hired amn top

Matt Bond as John and Lee Fisher as Isaac with the ensemble. Pictures: Pamela Raith Photography

The Hired Man

Lichfield Garrick


THEATRE can be a powerful weapon. At its best it can bring laughter to the most humourless of souls, or bring tears to the stoniest of hearts, or, as here, it can be full of surprises.

Who in their right mind would take an amateur cast of more than 50, many of whom have never been on stage before and then put them in a musical unfamiliar to all but musical anoraks and with not one song people are likely to recognise.

Who indeed, so step forward Lichfield Garrick Artistic Director Tim Ford who wanted a piece for his vision of a Lichfield Garrick Community Musical, a chance for ordinary people to appear in a sort of people’s production in a professional theatre.

And he pulled it off with a show that was full of enthusiasm and showed no little talent. The musical is based on the first novel in Melvyn Bragg’s Cumbrian Trilogy with music and lyrics by Howard Goodall and provides a love story laced with social history chronicling the lives of recently sethmarried John and Emily Tallentire from the end of the 1890s to the 1920s, taking us through World War I.

We open with the annual hiring fair when men and women desperate for work negotiate wages with prospective employers.

Matt Bond as John has a powerful baritone voice which shows a gentle side when needed while Megan Daniels as a lovely voice as his wife Emily while Hattie Rumsey, another fine voice, and Adam Pritchard as their children May and Harry offer excellent support.

Lee Fisher as Jack the Lad Isaac and Joel Kirkpatrick as serious Seth the miner, are also convincing as John's brothers.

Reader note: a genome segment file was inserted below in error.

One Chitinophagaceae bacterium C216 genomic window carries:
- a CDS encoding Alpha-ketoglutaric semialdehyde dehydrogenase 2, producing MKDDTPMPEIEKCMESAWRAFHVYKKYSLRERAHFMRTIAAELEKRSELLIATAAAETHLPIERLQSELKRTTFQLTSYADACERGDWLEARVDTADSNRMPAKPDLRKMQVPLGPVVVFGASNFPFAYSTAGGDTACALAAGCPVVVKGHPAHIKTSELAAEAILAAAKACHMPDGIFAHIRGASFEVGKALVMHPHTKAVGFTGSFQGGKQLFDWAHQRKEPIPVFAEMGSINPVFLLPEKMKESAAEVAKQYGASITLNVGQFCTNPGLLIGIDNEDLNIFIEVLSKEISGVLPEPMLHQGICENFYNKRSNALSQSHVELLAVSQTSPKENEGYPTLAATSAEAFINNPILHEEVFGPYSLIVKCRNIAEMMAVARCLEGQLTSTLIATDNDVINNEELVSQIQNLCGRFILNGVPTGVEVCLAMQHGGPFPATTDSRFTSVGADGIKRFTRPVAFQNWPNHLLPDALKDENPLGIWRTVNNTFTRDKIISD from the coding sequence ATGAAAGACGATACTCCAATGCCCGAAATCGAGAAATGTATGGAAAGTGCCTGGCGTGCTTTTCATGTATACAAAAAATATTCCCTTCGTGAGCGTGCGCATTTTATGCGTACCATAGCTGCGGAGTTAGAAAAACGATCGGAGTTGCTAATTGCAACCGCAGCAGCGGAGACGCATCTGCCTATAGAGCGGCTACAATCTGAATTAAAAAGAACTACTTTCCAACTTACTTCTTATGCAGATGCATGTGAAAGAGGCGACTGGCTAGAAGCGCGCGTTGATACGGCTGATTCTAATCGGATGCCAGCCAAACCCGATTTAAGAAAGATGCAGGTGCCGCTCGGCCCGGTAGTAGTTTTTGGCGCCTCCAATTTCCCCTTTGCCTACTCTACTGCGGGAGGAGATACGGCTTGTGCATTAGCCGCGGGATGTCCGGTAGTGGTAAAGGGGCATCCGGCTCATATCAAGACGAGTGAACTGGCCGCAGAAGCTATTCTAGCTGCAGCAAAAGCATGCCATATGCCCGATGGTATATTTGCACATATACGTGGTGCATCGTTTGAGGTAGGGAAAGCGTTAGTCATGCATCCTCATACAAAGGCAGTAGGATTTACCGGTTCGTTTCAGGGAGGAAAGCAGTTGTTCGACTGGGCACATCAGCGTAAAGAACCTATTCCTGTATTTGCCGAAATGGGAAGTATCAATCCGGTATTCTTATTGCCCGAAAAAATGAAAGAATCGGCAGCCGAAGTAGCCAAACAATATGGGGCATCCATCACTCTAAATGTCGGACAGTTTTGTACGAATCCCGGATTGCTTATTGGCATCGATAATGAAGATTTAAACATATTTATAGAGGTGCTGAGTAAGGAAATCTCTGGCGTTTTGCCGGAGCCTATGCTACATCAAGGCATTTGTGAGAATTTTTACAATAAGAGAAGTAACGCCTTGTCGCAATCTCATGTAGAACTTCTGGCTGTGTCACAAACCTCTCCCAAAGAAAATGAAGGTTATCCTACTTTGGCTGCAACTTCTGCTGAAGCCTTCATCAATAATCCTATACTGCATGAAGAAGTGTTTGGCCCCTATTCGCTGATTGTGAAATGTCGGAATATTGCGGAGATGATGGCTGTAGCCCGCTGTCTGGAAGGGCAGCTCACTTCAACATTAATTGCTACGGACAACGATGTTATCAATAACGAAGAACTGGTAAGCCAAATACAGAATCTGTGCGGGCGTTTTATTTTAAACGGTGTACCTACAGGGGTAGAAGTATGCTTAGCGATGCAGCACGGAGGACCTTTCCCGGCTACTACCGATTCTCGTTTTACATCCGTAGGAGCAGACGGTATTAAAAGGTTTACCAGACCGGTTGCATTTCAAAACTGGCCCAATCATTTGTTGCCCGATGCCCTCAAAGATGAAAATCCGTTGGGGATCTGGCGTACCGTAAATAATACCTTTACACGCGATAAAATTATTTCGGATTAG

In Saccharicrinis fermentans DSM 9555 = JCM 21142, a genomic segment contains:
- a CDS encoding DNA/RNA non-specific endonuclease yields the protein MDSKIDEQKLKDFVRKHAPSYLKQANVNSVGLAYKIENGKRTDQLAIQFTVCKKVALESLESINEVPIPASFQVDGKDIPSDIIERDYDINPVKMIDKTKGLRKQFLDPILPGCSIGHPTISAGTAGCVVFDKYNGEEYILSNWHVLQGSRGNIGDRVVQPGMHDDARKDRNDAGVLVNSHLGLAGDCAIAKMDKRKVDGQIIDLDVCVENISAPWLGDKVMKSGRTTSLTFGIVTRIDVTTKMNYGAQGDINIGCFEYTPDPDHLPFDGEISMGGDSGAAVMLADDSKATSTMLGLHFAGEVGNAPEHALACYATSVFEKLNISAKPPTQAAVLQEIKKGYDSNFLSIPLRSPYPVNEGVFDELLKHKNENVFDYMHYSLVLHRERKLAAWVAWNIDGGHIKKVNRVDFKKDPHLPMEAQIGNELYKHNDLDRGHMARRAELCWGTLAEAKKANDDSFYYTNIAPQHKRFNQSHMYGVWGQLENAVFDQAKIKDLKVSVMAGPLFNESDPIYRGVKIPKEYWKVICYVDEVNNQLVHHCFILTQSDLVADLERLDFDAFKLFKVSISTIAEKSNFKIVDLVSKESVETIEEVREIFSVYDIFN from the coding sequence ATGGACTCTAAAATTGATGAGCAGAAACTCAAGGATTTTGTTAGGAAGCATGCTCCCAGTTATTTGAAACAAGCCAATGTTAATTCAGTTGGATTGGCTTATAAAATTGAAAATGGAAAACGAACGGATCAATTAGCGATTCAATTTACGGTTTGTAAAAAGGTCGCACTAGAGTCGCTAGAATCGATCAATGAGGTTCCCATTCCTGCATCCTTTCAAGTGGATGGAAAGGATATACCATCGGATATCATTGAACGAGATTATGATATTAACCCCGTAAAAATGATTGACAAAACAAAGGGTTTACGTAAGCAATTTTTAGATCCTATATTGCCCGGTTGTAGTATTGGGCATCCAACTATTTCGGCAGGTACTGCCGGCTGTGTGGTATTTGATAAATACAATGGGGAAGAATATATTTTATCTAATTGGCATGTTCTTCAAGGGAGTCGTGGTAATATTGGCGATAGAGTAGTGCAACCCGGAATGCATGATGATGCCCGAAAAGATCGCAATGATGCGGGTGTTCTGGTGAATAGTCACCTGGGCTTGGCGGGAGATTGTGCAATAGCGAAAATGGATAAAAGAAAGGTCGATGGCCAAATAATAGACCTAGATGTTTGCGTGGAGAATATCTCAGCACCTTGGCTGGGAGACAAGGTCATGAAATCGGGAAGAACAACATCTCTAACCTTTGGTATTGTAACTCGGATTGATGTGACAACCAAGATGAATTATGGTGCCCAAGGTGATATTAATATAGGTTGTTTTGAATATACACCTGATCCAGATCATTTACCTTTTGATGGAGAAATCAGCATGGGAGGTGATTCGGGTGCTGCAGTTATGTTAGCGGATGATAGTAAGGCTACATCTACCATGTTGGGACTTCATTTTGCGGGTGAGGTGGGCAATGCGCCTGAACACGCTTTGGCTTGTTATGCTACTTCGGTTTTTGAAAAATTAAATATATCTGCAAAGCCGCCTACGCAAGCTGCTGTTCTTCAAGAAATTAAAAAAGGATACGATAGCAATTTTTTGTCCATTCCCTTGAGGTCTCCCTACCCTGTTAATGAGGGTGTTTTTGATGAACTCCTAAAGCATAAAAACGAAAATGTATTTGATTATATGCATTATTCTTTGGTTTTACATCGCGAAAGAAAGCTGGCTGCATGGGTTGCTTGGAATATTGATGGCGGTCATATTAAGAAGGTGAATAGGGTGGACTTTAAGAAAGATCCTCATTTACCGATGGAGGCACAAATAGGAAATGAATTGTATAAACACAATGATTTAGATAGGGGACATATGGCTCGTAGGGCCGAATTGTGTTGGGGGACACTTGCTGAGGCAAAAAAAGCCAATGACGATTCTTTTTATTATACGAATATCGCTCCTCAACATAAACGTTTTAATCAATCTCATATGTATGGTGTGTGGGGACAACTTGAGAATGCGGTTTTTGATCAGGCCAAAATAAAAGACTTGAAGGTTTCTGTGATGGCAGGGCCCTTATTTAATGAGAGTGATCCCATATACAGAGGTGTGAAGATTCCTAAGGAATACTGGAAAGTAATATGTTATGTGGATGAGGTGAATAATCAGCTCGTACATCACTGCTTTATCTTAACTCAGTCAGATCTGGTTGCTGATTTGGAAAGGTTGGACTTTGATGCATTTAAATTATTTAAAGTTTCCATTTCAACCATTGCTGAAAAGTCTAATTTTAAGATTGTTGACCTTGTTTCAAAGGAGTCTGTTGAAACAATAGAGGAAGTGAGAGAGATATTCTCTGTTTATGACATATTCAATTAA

Then we have the Pennington farming family, with Richard Comfort as the father, who hires John, and his son Jackson, played with a confident air by Alan Rowe.

Joel Kirkpatrick as Seth, battling for union rights.

It is a love triangle between John, Emily and Jackson which leads to the first crisis in the village but that pales against the war with every family in the area losing someone, including the Penningtons and the Tallentire. It was going tobe over by Christmas . . . and it was; it’s just no one asked in which year.

And, the war over, life is still hard with tragedy never far away with pit disasters and battles for union recognition.

Goodall’s music is more opera or oratorio than musical, there are no standards, no songs that are going to be covered by stars, but they are interesting songs augmenting a fine narrative and the full cast choral numbers are quite superb, for which we can thank Musical Director Angharad Sanders who led an onstage eight-piece band.

A mention too for choreographer Felicity Kerwin, and director Tim Ford of course, for the ensemble work. With more than 40 people on stage at times it is not easy to make them look like a crowd rather than a mob yet they did it, with everyone animated whenever they were on stage and seemingly well drilled as to where they should be and what they should be doing.

Well planned by the creative team and well executed by the cast.

Designer John Brooking, a regular at the Garrick, always manages interesting sets and this one, on several levels to give us sitting rooms, coal faces, trenches, pubs, town squares and farms, is no exception, all well lit by Johnathan Martlew.

It is a big cast, a big ask and a big success. To 06-08-16

Roger Clarke



Index page Lichfield Garrick  Reviews A-Z Reviews by Theatre